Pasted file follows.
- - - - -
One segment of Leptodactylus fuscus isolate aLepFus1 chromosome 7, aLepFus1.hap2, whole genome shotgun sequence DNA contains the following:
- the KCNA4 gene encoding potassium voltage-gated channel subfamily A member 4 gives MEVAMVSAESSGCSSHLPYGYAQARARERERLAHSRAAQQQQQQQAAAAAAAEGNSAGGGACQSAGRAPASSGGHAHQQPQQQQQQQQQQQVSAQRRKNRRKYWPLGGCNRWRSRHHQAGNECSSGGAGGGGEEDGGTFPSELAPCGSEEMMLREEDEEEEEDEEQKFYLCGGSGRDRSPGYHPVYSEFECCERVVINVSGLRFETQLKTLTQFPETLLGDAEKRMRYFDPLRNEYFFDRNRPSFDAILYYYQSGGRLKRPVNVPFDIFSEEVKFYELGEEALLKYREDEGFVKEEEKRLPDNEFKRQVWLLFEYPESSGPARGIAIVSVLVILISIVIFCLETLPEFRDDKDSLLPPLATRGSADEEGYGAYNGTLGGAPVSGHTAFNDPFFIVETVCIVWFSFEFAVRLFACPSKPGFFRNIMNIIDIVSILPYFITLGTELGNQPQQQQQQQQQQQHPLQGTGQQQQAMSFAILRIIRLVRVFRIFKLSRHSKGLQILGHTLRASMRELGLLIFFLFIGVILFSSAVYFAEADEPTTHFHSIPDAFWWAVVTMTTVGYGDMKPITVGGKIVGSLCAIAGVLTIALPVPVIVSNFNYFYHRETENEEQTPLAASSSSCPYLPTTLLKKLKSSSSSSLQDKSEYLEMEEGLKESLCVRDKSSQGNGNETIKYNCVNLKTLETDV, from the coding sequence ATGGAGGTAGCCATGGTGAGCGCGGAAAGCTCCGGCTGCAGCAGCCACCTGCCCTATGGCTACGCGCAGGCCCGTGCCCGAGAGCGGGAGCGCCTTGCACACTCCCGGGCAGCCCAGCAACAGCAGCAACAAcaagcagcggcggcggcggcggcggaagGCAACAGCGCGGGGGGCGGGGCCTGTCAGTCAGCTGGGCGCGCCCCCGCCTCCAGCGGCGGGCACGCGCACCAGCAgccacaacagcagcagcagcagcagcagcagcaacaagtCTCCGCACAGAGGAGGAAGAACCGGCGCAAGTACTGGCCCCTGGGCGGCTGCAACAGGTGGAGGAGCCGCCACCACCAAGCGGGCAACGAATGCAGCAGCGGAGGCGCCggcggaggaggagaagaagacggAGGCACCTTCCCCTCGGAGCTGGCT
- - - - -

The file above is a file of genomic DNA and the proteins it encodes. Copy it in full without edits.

One segment of Leptodactylus fuscus isolate aLepFus1 chromosome 7, aLepFus1.hap2, whole genome shotgun sequence DNA contains the following:
- the KCNA4 gene encoding potassium voltage-gated channel subfamily A member 4 gives MEVAMVSAESSGCSSHLPYGYAQARARERERLAHSRAAQQQQQQQAAAAAAAEGNSAGGGACQSAGRAPASSGGHAHQQPQQQQQQQQQQQVSAQRRKNRRKYWPLGGCNRWRSRHHQAGNECSSGGAGGGGEEDGGTFPSELAPCGSEEMMLREEDEEEEEDEEQKFYLCGGSGRDRSPGYHPVYSEFECCERVVINVSGLRFETQLKTLTQFPETLLGDAEKRMRYFDPLRNEYFFDRNRPSFDAILYYYQSGGRLKRPVNVPFDIFSEEVKFYELGEEALLKYREDEGFVKEEEKRLPDNEFKRQVWLLFEYPESSGPARGIAIVSVLVILISIVIFCLETLPEFRDDKDSLLPPLATRGSADEEGYGAYNGTLGGAPVSGHTAFNDPFFIVETVCIVWFSFEFAVRLFACPSKPGFFRNIMNIIDIVSILPYFITLGTELGNQPQQQQQQQQQQQHPLQGTGQQQQAMSFAILRIIRLVRVFRIFKLSRHSKGLQILGHTLRASMRELGLLIFFLFIGVILFSSAVYFAEADEPTTHFHSIPDAFWWAVVTMTTVGYGDMKPITVGGKIVGSLCAIAGVLTIALPVPVIVSNFNYFYHRETENEEQTPLAASSSSCPYLPTTLLKKLKSSSSSSLQDKSEYLEMEEGLKESLCVRDKSSQGNGNETIKYNCVNLKTLETDV, from the coding sequence ATGGAGGTAGCCATGGTGAGCGCGGAAAGCTCCGGCTGCAGCAGCCACCTGCCCTATGGCTACGCGCAGGCCCGTGCCCGAGAGCGGGAGCGCCTTGCACACTCCCGGGCAGCCCAGCAACAGCAGCAACAAcaagcagcggcggcggcggcggcggaagGCAACAGCGCGGGGGGCGGGGCCTGTCAGTCAGCTGGGCGCGCCCCCGCCTCCAGCGGCGGGCACGCGCACCAGCAgccacaacagcagcagcagcagcagcagcagcaacaagtCTCCGCACAGAGGAGGAAGAACCGGCGCAAGTACTGGCCCCTGGGCGGCTGCAACAGGTGGAGGAGCCGCCACCACCAAGCGGGCAACGAATGCAGCAGCGGAGGCGCCggcggaggaggagaagaagacggAGGCACCTTCCCCTCGGAGCTGGCT